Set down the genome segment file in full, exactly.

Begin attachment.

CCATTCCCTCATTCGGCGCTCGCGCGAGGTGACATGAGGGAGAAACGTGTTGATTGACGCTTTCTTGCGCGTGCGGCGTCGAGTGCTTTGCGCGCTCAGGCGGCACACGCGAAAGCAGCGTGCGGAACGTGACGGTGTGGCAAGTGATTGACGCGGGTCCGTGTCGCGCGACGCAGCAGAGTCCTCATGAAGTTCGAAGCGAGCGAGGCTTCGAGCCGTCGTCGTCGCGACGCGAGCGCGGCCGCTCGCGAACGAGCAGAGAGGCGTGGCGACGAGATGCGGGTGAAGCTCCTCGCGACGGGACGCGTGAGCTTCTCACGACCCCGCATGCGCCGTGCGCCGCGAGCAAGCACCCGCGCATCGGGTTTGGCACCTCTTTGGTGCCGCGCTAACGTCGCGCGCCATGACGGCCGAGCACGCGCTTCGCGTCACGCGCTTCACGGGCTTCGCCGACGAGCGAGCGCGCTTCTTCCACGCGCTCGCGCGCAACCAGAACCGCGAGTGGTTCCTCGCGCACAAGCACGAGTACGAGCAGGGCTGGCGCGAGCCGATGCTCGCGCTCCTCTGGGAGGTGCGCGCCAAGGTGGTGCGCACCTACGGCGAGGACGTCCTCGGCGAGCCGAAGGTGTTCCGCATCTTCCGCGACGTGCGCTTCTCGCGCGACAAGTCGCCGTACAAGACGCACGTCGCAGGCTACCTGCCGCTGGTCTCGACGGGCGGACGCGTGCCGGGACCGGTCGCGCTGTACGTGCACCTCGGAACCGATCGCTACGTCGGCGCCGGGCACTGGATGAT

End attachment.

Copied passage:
CCATTCCCTCATTCGGCGCTCGCGCGAGGTGACATGAGGGAGAAACGTGTTGATTGACGCTTTCTTGCGCGTGCGGCGTCGAGTGCTTTGCGCGCTCAGGCGGCACACGCGAAAGCAGCGTGCGGAACGTGACGGTGTGGCAAGTGATTGACGCGGGTCCGTGTCGCGCGACGCAGCAGAGTCCTCATGAAGTTCGAAGCGAGCGAGGCTTCGAGCCGTCGTCGTCGCGACGCGAGCGCGGCCGCTCGCGAACGAGCAGAGAGGCGTGGCGACGAGATGCGGGTGAAGCTCCTCGCGACGGGACGCGTGAGCTTCTCACGACCCCGCATGCGCCGTGCGCCGCGAGCAAGCACCCGCGCATCGGGTTTGGCACCTCTTTGGTGCCGCGCTAACGTCGCGCGCCATGACGGCCGAGCACGCGCTTCGCGTCACGCGCTTCACGGGCTTCGCCGACGAGCGAGCGCGCTTCTTCCACGCGCTCGCGCGCAACCAGAACCGCGAGTGGTTCCTCGCGCACAAGCACGAGTACGAGCAGGGCTGGCGCGAGCCGATGCTCGCGCTCCTCTGGGAGGTGCGCGCCAAGGTGGTGCGCACCTACGGCGAGGACGTCCTCGGCGAGCCGAAGGTGTTCCGCATCTTCCGCGACGTGCGCTTCTCGCGCGACAAGTCGCCGTACAAGACGCACGTCGCAGGCTACCTGCCGCTGGTCTCGACGGGCGGACGCGTGCCGGGACCGGTCGCGCTGTACGTGCACCTCGGAACCGATCGCTACGTCGGCGCCGGGCACTGGATGAT